Even a vacuum doesn’t operate in a vacuum.
The Supreme Court has said:
Military law, like state law, is a jurisprudence which exists separate and apart from the law which governs in our federal judicial establishment. This Court has played no role in its development; we have exerted no supervisory power over the courts which enforce it; the rights of men in the armed forces must perforce be conditioned to meet certain overriding demands of discipline and duty, and the civil courts are not the agencies which must determine the precise balance to be struck in this adjustment. The Framers expressly entrusted that task to Congress.
This conception presumes military law has developed and evolved in a vacuum, separate and apart from the society in which it exists. I believe this conception is not only overly simplistic, it is flat out wrong.
The Center for the Study of Military Justice (“C4SMJ”) envisions a community of disparate scholars sharing their expertise and advancing the study of military justice. To that end, its mission is to create, cultivate, and celebrate these scholars and this community.
What does that mean?
Rich scholarship and commentary has been and continues to be published that not only furthers knowledge in that respective area, it can inform a deeper, holistic understanding of military law and history.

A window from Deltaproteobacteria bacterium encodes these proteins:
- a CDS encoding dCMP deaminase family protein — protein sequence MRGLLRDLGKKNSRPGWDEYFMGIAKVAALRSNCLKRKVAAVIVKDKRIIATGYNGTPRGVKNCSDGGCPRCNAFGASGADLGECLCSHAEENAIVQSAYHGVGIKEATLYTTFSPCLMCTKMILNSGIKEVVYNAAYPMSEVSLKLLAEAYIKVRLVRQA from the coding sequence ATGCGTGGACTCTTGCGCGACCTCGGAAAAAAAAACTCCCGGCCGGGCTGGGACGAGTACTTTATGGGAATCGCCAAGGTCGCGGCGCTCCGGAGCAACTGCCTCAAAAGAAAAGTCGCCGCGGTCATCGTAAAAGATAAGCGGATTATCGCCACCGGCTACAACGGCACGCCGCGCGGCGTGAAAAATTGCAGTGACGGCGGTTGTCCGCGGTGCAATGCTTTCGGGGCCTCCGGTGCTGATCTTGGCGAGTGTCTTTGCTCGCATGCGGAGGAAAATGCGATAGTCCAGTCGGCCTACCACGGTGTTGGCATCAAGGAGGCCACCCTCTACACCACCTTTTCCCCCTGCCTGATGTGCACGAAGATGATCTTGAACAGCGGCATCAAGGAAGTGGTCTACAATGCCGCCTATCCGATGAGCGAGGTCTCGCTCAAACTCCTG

That is the goal of C4SMJ.
C4SMJ seeks to build a platform that brings together insightful and thought-provoking scholarship to build the premier destination for the interdisciplinary study of military law, history, and society.
We are a liberal bunch. We want to help you succeed in your discipline. And by doing so, we hope to advance our understanding of military law, its history, and its society.
The middle of a worldwide war is the least ideal time to start discussing the proper boundaries of a military justice system. And our history and legal system requires us to engage in this discussion.
As C4SMJ develops its platform, it seeks to celebrate such scholarship on this temporary site. What does that mean? The topics are nearly endless. Here are just a few ideas off the top of my head:
- Criminal Justice (Why do we punish? History of this practice. Benjamin Rush?)
- Policing (Historical practices and bases)
- Property law (Rules of inheritance, etc.)
- Evolutions in criminal law
- Medieval history
- Evolutions in constitutional law
- Traditional military history (Why 3 deep rank and file v. 2 deep? Impact of weapons advancement? Improved tactics? What did discipline mean?)
- Histories of the social experience by those who served (particularly interested in this).
- Federal courts/jurisdiction (How do they work? Why do they work this way? What is their purpose?)
- History of the Jury (very interested in this topic!)
These are just a few topics. As C4SMJ builds its eventual platform, we want to share and celebrate scholarship that, though distinct from the study of military law, informs our deeper understanding of this area of law.
We will do our digging, but pass along your accomplishments or those of others you’ve read.
Err on the side of inclusion. This is an emerging academic area. Let us exclude rather that lose out on the benefit of insightful scholarship.
Center for the Study of Military Justice
 Burns v. Wilson, 346 U.S. 137 (1953).